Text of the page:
"Against Public Choice, For Public Virtue"
Tyler Cowen says public choice economics is the most underrated line of thought in today’s profession.
While of course I agree with many of the specific observations made under the banner of public choice (public officials often do corrupt and self-interested things), I don’t really “get” public choice and think I never will. The basic theory (here’s a good recent example from Jerry Brito) seems to go like this:
1) Spread cynicism about public officials.
The psychological and sociological links here seem clear enough. Both libertarian political ideology and spreading cynicism about public officials serve to raise the status of businessmen and lower the status of politicians and bureaucrats. But as a political agenda it doesn’t work at all.
For starters, even in the nightwatchman state we still have the nightwatchmen. We’re keeping the armed men, the dungeons, the handcuffs, the tanks, and the nuclear missiles. These — rather than, say, the librarians — are the really dangerous part of big government. If you look at a really poorly governed place (Congo, say) the problem isn’t that the people in charge of regulating air pollution aren’t doing their jobs correctly. The problem is either that the men with the guns and dungeons are corrupt, or else that they’re incapable of protecting citizens from other predatory gangs of men with guns, or some combination of the two. When I was in Russia, I was robbed by policemen on several occasions under the pretense of fining me for having my visa out of order, and upon leaving the airport security guards stole all my cash. In the United States, neither of those things has ever happened to me. The existence of the rule of law and secure property rights is, where it exists, a triumph of public integrity against the assumption of cynicism.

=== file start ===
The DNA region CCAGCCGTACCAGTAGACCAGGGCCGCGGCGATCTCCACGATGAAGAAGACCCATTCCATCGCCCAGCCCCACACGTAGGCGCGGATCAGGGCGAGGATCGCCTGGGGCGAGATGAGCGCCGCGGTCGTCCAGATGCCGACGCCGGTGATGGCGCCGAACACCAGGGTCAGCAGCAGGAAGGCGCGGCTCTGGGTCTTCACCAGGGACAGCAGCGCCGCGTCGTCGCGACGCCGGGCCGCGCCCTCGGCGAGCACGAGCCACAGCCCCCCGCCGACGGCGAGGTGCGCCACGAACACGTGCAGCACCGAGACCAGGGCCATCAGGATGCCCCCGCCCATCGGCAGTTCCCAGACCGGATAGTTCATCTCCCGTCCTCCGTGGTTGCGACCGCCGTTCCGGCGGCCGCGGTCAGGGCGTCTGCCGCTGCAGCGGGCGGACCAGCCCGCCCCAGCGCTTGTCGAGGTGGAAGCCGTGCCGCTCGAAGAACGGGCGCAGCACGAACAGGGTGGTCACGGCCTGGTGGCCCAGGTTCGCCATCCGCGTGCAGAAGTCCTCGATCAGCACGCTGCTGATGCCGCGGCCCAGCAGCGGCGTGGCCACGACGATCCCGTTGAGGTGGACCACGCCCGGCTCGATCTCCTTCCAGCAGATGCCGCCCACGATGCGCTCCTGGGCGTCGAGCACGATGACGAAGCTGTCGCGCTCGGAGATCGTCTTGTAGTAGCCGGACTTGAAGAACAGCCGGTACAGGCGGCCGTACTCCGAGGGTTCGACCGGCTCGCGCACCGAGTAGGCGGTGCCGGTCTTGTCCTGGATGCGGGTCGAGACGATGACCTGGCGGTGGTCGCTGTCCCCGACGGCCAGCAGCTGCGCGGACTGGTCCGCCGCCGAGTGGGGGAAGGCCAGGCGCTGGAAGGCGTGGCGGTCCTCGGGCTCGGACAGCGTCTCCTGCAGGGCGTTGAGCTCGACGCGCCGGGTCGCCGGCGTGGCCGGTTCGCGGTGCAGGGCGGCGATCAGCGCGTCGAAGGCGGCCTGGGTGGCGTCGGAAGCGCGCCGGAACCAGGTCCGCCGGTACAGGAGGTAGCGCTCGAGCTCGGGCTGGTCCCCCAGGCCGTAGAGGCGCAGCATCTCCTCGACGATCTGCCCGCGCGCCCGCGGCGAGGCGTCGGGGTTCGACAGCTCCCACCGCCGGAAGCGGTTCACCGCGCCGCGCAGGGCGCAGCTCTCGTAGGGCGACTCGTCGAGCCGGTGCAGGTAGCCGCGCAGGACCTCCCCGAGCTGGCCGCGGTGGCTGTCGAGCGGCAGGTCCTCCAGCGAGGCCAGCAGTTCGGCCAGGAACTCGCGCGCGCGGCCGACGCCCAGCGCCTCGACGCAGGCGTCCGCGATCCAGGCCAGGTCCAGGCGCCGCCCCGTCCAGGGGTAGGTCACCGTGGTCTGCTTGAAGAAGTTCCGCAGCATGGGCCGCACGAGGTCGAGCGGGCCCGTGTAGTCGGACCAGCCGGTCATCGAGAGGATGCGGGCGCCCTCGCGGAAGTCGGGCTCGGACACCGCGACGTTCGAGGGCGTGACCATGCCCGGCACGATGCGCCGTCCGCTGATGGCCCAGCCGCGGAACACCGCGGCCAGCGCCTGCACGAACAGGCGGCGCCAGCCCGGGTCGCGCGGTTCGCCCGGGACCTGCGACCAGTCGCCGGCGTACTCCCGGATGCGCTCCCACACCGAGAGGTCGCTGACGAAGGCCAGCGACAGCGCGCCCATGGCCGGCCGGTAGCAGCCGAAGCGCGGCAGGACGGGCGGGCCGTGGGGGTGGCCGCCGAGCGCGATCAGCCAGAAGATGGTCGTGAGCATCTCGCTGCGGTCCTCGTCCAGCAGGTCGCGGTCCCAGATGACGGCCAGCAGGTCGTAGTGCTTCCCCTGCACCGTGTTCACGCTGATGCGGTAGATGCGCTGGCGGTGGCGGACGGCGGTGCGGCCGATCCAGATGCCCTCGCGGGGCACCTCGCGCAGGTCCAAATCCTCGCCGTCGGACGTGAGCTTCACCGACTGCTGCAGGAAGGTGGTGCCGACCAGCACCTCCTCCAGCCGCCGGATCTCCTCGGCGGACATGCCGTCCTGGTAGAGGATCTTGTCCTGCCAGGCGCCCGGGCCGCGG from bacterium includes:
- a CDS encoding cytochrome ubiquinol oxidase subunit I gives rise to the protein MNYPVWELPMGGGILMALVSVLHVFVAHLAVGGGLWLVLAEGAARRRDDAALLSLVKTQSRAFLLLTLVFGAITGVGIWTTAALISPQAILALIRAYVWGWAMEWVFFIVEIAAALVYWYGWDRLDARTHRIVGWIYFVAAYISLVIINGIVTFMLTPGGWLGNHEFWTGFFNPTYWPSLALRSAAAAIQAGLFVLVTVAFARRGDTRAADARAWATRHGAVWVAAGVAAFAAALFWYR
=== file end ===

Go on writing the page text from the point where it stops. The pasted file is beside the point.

The observation that malgovernment is a major source of human ills is quite correct, but embracing fatalism about it only exacerbates the problem. What’s needed are efforts to push societies in the direction of taking honor and civic obligation more seriously, not less so. You want politicians and civil servants to feel worse, not better about behaving cynically. You want voters to broaden the interests they consider, not narrow them. In the early 19th century, “let’s kill Indians to steal their natural resources” was a winning campaign platform. In the 21st century, “let’s kill Canadians to steal their natural resources” is not. That makes all the difference. Suggesting that instances of public corruption and self-dealing simply show that corruption and self-dealing are inevitable just eats away at the moral and social fabric that underlies any kind of prosperity.
Last week I was outside my office and I saw a $5 bill on the ground. Famously, economists say you never see a $5 bill on the ground because someone would pick it up. But instead of picking it up, I stood around watching to see if anyone else would. A bunch of people walked by not noticing it. Then one guy saw it, saw me, and asked if it was mine. I said no it wasn’t, I was just curious what would happen. He laughed and made a joke about economists. Then a second guy came by, picked it up, and said I’d dropped five dollars. I said no, actually it was there before me. He looked around, noticed a homeless guy across the street, said “I think he needs it more than me,” walked over and gave it to him.